As is shown in Fig. 4, if it is desired to increase the purity of the bar formed by the first freezing, the highest purity portion of the bar can be again melted and in the case of the material represented by the graphs in Figs. 3 and 4, the depth of melting should be approximately to the point B on the graph of Fig. 3. The zone to the right of the point B is the high impurity zone and, therefore, is left in a solid state. If the bar is then again progressively cooled from the left-hand or high purity side, as indicated in Fig. 4, the final purity distribution will be similar to that shown by the curve of Fig. 4, and a second high impurity zone will be formed immediately adjacent to the first high purity zone. Therefore, by remelting and resolidifying the high purity zone, the purity thereof can be increased to the desired point.

After a zone of desired purity is produced, the remainder of the bar can be cut away leaving the high purity material.

In the case of low melting point impurities which tend to remain in the liquid phase, the heating coil 30 may keep the impurity from solidifying so that it may be drained off by a suitable drain, not shown, adjacent the lower end of the block 22. This method eliminates the need for later separating out the impurity.

Fig. 5 illustrates an alternative apparatus which may be used to concentrate the impurity to one side of a bar. Molten material, in this case aluminum with a copper impurity from a crucible, not shown, is introduced into one end of a die 31 through a conduit 32. An induction coil 33 is positioned adjacent one side 31a of the die 31 at the entrance end thereof and cooling coils 34 are positioned adjacent the opposite side 31b of the die 31 in opposition to the coil 33. The cooling coils 34 cause the material adjacent the cooling coils to solidify first, while the heating coil 33 maintains the material adjacent the side 3la of the die in a liquid phase. The impurity concentration of the metal between the cooling coils 34 and the heating coil 33 will be as illustrated in the graph of Fig. 6 by the dotted line.

Immediately adjacent the cooling coil 34, and toward the exit side of the die, is a heating coil 35, and adjacent to the heating coil 35 and at the exit end of the die are additional cooling coils 36. On the side 31a of the die, cooling coils 37 are provided between the heating coil 33 and the exit end of the die. When the bar moves from a position between the heating coil 33 and the cooling coils 34 to a position between the heating coil 35 and the opposed cooling coils 37, the portion of the bar adjacent the side 31b will be melted and the portion adjacent the cooling coil 37 will be solidified. The solidifying of the metal adjacent to the side 31a will be progressively inwardly from the side 31a and will cause an additional concentration of the impurities to occur near the center of the bar, as is shown by the curve 38 in Fig. 6. As the liquid material adjacent side 31b moves opposite the cooling coils 37, it will solidify beginning at the side 31b and moving inwardly to cause a further concentration of impurities at the center of the bar. The final impurity distribution is shown by the solid line curves in Fig. 6.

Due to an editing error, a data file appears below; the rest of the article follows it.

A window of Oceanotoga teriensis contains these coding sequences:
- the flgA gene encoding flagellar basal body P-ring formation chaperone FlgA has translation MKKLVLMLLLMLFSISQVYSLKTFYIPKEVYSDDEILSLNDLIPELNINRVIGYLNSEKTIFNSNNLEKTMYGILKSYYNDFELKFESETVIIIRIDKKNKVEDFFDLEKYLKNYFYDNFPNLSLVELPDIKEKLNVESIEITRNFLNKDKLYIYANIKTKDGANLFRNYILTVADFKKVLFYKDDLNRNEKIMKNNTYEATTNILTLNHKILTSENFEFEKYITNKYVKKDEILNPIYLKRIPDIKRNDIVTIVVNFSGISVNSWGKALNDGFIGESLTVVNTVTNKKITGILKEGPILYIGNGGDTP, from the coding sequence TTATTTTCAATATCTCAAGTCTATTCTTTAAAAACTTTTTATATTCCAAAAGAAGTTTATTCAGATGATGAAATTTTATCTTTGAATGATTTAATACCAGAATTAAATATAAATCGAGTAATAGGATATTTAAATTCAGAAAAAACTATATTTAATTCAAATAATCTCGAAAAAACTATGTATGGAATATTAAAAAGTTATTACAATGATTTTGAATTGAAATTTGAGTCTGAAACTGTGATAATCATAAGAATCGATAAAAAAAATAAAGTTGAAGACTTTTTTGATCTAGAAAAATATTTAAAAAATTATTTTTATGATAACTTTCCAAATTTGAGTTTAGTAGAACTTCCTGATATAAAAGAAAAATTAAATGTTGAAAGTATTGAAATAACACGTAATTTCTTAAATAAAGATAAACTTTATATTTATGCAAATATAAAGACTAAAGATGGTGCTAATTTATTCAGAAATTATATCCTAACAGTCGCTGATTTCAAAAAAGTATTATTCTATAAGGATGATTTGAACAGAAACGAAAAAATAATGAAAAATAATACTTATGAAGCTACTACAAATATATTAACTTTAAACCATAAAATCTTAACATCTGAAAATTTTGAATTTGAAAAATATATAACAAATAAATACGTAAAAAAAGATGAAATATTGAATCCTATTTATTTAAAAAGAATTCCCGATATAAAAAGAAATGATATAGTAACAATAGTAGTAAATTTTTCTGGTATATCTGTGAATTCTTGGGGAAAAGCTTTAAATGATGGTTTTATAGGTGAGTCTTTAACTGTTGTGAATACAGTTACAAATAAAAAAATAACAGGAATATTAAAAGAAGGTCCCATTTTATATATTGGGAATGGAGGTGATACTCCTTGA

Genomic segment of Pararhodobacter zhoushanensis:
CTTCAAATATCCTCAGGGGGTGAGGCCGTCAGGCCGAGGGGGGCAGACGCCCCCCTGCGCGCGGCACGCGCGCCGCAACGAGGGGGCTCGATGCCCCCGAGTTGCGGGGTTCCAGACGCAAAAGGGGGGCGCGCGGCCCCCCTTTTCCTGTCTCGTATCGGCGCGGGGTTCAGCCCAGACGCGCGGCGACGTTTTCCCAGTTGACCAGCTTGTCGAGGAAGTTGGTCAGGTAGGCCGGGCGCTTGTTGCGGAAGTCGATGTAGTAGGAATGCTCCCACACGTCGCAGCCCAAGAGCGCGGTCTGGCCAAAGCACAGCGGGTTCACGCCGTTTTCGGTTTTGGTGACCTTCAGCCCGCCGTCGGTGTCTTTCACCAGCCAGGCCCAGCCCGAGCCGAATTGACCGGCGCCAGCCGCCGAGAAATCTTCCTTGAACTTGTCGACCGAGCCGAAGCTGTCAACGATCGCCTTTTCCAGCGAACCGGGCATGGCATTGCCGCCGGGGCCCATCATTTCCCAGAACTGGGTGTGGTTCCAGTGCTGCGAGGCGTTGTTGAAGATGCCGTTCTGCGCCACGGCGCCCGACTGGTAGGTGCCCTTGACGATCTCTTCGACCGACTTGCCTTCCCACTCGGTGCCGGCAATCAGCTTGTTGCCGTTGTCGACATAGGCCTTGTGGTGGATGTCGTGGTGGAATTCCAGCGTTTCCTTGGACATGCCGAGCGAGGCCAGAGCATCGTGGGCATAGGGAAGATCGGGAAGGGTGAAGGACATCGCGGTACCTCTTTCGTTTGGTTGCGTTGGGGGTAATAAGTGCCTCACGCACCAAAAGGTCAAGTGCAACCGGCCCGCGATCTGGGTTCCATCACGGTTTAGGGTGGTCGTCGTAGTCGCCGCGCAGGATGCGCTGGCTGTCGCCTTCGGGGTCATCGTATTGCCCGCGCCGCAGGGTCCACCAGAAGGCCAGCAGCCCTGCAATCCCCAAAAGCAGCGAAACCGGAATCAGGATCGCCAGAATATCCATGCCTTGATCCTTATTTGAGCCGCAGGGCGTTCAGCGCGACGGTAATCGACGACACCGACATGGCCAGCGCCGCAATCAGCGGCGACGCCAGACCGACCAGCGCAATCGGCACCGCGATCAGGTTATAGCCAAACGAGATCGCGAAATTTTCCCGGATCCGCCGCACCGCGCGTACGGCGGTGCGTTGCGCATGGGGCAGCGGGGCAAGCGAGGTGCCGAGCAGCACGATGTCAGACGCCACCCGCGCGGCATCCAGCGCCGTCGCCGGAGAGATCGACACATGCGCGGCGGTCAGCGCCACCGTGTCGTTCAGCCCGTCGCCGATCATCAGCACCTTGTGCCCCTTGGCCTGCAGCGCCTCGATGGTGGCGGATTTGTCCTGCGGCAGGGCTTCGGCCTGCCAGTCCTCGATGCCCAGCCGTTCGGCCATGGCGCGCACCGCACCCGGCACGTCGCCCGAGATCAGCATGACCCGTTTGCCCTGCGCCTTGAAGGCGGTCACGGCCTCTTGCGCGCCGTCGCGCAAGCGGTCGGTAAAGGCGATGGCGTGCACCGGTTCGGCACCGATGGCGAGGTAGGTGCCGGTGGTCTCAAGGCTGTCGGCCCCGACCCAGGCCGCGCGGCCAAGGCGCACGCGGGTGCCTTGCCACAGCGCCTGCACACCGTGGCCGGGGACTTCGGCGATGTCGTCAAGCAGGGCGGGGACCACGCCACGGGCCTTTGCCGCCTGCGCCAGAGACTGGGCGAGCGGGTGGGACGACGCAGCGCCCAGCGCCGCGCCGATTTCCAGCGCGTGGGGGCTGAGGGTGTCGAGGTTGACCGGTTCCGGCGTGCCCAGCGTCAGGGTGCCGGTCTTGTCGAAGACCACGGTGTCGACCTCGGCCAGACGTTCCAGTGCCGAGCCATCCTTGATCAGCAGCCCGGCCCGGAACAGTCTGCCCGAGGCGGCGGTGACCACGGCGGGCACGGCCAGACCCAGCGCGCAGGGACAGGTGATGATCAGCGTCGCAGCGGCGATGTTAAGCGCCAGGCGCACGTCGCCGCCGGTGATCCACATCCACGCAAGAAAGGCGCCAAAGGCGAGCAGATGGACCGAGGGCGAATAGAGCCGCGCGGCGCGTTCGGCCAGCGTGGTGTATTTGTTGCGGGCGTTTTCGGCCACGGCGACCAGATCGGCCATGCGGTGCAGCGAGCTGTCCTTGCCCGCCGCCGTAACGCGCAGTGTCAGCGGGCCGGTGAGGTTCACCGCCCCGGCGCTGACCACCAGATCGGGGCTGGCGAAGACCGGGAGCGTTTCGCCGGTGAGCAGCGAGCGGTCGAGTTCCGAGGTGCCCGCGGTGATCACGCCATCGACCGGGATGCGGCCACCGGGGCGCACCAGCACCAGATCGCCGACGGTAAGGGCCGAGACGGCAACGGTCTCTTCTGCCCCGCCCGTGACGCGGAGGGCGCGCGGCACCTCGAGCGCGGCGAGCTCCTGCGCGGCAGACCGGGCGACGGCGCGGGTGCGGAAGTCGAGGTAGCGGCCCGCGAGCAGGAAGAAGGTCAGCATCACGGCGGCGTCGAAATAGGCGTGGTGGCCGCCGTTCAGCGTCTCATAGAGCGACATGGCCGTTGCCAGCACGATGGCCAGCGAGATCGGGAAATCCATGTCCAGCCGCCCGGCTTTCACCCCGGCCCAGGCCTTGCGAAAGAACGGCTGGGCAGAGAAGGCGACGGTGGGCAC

A die setup similar to that just described may be utilized for providing a single freeze for purifying the bar in a continuous casting method. Such a setup is shown in Fig. 7 and, referring to this figure, exit rolls 40 are provided to draw the material from the die 31. The entrance of the die 31 is connected to a crucible, such as the crucible 10 shown in Fig. l, by the conduit 32, and a heating coil 41 is positioned about the conduit at its entrance end to assure that the melt moves into the die in a liquid phase. Next to the heating coil 41, and adjacent to the side 3111 of the die, are positioned cooling coils 42, while a heating coil 43 and cooling coils 44 are positioned adjacent the side 31a of the die proceeding from the heating coil 41 to the exit end of the die in the order given. As is shown in the drawing, the melt begins to freeze adjacent the side 31b and progressively solidifies from the side 31b toward the side 31a as the bar moves past the heating coil 43. The impurity distribution in the bar will be substantially the same as that shown in Fig. 2.

Fig. 8 illustrates a device where one side of the melt is alternately solidified, melted and solidified, while the other side is respectivelymaintained in a melted condition, solidified, melted, and again solidified so that the impurity concentration, assuming that the impurity has a higher melting point than the metal of the final material, as in the case with copper having an aluminum impurity, is highest in the central portion of the bar. The apparatus shown comprises the die 31 which is connected to a crucible by the conduit 32 and which has adjacent its side 3111, proceeding from the entrance end to the exit end, cooling coils 46, a heating coil 47, and cooling coils 48. Adjacent the side 31a, a heating coil 50 is positioned opposite the cooling coils 46, cooling coils 51 opposite the heating coil 47, and a heating coil 52 and an evacuation chamber 53 and cooling coils 54 are positioned opposite the cooling coils 48 in the order named proceeding from the cooling coils 51 to the exit end of the die.